There are no accounts of Slavic mythology predating the fragmentation of the Proto-Slavic people into Western, Eastern, and Southern Slavs, with the possible exception of a reference in Jason and the Argonauts to a battle against Dog men in what is speculated to be North Serbia/Southern Hungary.
The next reference is 500 years later, a short note in Herodotus’ Histories written c 800 BCE , mentions a tribe called Neuri/Neuroi in the far north, whose men, Herodotus claims, transform themselves into wolves for several days each year.
Some researchers have interpreted this through the Slavic folk belief in werewolves, whilst others believe that Herodotus actually referred to ancient Slavic carnival festivals, when groups of young men roamed the villages in masks, sometimes referred to as vucari (wolf-humans)a. The identification of “Neuri” with Proto-Slavs remains controversial, however.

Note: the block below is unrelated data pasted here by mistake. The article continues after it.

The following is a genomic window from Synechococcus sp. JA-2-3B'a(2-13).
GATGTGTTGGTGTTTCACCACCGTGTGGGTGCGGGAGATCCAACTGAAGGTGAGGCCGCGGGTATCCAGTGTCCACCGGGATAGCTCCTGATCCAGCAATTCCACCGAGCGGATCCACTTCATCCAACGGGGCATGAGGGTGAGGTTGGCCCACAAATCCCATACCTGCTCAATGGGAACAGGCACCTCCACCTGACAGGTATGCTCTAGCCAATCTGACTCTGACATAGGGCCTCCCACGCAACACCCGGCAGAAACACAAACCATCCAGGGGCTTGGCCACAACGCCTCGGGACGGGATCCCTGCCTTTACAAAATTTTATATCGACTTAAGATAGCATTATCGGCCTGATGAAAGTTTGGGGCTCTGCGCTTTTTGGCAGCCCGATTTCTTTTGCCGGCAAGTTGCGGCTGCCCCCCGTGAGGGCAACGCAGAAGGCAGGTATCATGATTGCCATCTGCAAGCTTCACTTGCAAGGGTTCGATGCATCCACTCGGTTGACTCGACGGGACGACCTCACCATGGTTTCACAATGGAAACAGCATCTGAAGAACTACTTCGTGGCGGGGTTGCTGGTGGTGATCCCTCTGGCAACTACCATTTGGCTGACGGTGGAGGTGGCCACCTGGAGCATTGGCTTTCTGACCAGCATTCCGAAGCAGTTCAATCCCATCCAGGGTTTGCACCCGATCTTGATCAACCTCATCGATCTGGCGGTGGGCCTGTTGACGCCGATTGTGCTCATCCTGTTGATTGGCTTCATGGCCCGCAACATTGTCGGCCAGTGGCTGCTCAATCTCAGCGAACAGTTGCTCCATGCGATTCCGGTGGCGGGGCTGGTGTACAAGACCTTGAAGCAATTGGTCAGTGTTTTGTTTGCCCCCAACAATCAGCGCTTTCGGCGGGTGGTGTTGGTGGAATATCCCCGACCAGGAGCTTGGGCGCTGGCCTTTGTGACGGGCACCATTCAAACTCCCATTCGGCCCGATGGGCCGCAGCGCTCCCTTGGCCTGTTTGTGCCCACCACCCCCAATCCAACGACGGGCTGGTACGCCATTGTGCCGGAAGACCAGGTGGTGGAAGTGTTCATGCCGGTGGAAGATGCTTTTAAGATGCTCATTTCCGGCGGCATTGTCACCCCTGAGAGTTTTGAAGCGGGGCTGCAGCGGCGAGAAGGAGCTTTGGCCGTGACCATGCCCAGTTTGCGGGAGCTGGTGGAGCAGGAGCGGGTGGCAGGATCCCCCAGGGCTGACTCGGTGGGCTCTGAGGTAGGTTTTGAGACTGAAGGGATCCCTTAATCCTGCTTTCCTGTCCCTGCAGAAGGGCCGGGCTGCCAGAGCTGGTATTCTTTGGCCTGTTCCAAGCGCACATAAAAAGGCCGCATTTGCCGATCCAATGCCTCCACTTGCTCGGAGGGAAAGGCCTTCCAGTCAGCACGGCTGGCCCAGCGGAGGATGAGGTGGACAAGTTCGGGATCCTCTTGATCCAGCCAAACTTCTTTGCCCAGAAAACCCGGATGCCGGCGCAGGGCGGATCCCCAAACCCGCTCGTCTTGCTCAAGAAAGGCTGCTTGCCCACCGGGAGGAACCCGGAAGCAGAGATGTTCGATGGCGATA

Eth. NEURI (Νευροί), a nomad people of the N. of Europe, whom Herodotus (4.17, 51, 100, 125) places in the centre of the region which now comprises Poland and Lithuania, about the river-basin of the Bug.
They occupied the district (τὴν Νευρίδα γῆν) which lay to the NW. of the lake out of which the Tyras rises, and which still bears the name in Slavonic of Nurskazemja, with its chief town Nur, and a river Nuretz. Some time before the expedition of Dareius, they had been obliged to quit their original seats, on account of a quantity of serpents with which it was infested, and had taken refuge with the Budini in the district about the Bug, which had till then belonged to that people.
Though not of the same origin, in customs they resembled the Scythians, and bore the reputation of being enchanters (γόητες), like the “Schamas” among the Siberian nomads of the present day. Once a year–so the Scythians and the Greeks of Olbia told Herodotus–each of them became for a few days a wolf; a legend which still lingers among the people of Volhynia and White Russia.
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